• Elements and machinery of non‐coding RNAs: toward their taxonomy
    1. Tetsuro Hirose1,
    2. Yuichiro Mishima2,3 and
    3. Yukihide Tomari*,2,3
    1. 1Institute for Genetic Medicine Hokkaido University, Sapporo, Hokkaido, Japan
    2. 2Institute of Molecular and Cellular Biosciences The University of Tokyo, Bunkyo‐ku, Tokyo, Japan
    3. 3Department of Medical Genome Sciences, The University of Tokyo, Bunkyo‐ku Tokyo, Japan
    1. *Corresponding author. Tel: +81 3 5841 7839; Fax: +81 3 5841 8485; E‐mail: tomari{at}iam.u-tokyo.ac.jp

    This review compares the RNA elements, processing proteins, RNP machineries, and ncRNA functions of siRNA, miRNA, piRNA, crRNA, and lncRNA classes and proposes that knowledge of the relationship between these elements might enable the systematic classification of ncRNAs.

    • CRISPR
    • lncRNA
    • miRNA
    • piRNA
    • siRNA
    • Received December 19, 2013.
    • Revision received March 4, 2014.
    • Accepted March 10, 2014.
    Tetsuro Hirose, Yuichiro Mishima, Yukihide Tomari
  • The two‐faced progeria gene and its implications in aging and metabolism
    1. Iliana A Chatzispyrou1 and
    2. Riekelt H Houtkooper (r.h.houtkooper{at}amc.nl) 1
    1. 1Laboratory Genetic Metabolic Diseases, Academic Medical Center, Amsterdam, The Netherlands

    Premature aging syndromes have gained much attention, not only because of their devastating symptoms but also because they might hold a key to some of the mechanisms underlying aging. The Hutchinson–Gilford progeria syndrome (HGPS) is caused by a mutation in the LMNA gene, which normally produces lamins A and C through alternative splicing. Due to this mutation, HGPS patients express an incompletely processed form of lamin A called progerin. In this issue of EMBO Reports [1], the Tazi group demonstrates how mice expressing different LMNA isoforms present opposite phenotypes in longevity, fat storage and mitochondrial function.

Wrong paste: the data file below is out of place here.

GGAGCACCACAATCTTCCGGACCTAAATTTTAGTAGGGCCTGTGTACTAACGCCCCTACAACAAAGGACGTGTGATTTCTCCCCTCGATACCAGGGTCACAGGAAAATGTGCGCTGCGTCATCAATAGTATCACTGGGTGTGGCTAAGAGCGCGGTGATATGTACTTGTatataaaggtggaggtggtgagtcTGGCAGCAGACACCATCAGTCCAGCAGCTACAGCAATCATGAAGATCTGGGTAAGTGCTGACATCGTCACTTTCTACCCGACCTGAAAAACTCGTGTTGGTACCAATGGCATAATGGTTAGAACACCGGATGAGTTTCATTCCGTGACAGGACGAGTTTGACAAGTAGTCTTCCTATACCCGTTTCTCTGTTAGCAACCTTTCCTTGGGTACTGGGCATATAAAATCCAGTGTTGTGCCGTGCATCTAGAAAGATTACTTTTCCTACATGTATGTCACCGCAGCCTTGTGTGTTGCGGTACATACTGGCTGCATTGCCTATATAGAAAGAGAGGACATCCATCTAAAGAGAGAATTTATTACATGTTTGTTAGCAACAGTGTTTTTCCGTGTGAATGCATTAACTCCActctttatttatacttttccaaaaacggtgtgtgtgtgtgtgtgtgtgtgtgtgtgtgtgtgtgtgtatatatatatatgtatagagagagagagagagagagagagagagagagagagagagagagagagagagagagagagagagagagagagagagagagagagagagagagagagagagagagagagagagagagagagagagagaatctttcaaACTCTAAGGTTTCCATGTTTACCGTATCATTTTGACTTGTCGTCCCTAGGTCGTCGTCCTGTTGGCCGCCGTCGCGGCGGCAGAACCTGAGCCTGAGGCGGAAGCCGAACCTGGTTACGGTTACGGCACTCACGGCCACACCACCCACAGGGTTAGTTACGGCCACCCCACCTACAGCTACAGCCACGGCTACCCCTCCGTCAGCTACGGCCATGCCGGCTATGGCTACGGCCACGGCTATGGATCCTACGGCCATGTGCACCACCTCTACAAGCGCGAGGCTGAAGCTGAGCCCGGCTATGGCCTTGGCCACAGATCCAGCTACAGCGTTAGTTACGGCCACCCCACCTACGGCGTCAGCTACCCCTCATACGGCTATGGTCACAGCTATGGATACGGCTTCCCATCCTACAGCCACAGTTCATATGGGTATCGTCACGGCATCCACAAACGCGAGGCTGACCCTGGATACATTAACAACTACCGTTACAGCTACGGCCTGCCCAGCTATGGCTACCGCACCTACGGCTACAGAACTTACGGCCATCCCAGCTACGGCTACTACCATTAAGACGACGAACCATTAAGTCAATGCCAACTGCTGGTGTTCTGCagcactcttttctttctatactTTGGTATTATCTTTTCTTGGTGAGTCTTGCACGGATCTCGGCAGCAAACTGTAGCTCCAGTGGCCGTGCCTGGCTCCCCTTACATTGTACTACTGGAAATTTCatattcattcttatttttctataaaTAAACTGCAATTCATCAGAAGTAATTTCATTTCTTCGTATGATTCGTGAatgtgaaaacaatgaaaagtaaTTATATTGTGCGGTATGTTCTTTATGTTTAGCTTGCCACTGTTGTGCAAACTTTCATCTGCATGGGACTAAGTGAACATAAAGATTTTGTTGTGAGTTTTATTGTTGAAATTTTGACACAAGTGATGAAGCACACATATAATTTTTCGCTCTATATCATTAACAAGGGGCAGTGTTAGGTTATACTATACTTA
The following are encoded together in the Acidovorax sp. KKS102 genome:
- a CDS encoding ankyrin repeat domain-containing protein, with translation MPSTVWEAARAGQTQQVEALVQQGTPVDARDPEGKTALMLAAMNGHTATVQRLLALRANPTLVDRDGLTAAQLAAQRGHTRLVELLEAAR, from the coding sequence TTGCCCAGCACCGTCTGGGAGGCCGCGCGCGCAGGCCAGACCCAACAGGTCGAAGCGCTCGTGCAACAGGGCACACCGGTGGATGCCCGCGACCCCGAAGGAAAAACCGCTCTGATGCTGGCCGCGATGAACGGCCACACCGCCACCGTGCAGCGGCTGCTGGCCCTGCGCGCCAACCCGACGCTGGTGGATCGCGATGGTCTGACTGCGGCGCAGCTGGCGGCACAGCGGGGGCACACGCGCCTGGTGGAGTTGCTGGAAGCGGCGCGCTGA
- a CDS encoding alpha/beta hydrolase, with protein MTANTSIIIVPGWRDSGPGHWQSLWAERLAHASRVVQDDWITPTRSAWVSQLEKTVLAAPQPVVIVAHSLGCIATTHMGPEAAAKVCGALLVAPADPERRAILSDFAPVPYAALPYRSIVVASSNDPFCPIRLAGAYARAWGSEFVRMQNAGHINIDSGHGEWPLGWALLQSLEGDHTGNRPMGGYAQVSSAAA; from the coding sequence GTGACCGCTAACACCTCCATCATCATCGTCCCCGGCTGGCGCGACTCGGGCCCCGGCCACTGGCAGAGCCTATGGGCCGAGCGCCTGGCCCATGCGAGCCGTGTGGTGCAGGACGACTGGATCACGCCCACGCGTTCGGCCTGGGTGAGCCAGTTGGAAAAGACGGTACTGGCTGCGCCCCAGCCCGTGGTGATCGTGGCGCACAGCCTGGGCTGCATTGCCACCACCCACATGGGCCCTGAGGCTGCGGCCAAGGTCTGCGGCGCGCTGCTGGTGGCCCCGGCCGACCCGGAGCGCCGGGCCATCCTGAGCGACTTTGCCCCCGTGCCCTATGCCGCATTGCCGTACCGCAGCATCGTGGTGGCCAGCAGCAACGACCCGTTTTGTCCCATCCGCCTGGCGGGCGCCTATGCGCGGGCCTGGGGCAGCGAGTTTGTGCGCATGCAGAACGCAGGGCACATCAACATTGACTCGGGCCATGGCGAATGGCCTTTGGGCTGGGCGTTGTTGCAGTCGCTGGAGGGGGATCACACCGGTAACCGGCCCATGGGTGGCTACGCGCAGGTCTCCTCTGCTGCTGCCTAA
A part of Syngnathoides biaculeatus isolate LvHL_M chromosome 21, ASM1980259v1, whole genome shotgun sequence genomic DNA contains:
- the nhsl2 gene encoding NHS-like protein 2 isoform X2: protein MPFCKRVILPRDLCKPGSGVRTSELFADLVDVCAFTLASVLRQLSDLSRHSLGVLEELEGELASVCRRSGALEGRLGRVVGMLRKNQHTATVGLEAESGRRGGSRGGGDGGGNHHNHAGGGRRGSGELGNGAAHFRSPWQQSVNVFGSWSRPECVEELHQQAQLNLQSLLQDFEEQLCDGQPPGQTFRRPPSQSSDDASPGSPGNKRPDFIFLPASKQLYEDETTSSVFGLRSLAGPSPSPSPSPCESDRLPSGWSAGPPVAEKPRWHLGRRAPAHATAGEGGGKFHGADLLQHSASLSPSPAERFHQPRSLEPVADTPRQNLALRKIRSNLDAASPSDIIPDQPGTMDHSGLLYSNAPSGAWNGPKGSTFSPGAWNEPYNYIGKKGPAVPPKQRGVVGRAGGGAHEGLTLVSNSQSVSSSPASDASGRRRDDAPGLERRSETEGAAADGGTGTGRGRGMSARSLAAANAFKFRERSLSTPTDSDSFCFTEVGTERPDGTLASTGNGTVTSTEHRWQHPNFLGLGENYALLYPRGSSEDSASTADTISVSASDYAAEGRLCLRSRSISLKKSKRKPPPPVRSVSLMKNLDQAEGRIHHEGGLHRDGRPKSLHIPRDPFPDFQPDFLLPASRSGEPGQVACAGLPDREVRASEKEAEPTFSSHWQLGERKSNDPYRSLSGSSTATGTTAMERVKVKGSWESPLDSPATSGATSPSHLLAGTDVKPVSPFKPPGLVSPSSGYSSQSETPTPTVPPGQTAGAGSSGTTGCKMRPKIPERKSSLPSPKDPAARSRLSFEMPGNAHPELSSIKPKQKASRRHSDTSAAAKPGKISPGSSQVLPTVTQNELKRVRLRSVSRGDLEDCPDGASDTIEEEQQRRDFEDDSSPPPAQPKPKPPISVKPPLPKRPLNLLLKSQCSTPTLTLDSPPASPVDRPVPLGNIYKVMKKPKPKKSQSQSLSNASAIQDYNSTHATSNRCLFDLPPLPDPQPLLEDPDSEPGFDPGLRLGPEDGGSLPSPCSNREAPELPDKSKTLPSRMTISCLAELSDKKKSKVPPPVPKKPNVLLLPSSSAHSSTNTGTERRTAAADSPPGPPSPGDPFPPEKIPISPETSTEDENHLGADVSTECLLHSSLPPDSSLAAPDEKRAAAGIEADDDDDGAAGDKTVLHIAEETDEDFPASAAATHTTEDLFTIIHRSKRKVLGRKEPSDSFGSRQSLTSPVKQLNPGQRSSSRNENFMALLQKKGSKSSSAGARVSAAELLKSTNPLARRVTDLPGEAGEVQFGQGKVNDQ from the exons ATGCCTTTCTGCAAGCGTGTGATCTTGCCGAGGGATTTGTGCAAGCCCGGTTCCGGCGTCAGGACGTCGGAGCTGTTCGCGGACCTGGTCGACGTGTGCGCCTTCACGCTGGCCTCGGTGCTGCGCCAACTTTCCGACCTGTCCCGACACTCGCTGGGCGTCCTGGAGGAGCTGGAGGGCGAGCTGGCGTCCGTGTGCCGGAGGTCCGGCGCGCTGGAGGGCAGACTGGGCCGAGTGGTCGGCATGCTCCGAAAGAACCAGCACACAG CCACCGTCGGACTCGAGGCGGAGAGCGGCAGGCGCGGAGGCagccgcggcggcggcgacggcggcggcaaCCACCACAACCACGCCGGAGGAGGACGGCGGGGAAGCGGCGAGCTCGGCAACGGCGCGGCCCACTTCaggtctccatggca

See also: IC Lopez‐Mejia et al

    A study in this issue shows that the LMNA gene encodes functionally distinct isoforms that have opposite effects on energy metabolism and lifespan. Mice expressing lamin C only are obese and have an extended lifespan, whereas mice expressing progerin are lean and die early.

    Iliana A Chatzispyrou, Riekelt H Houtkooper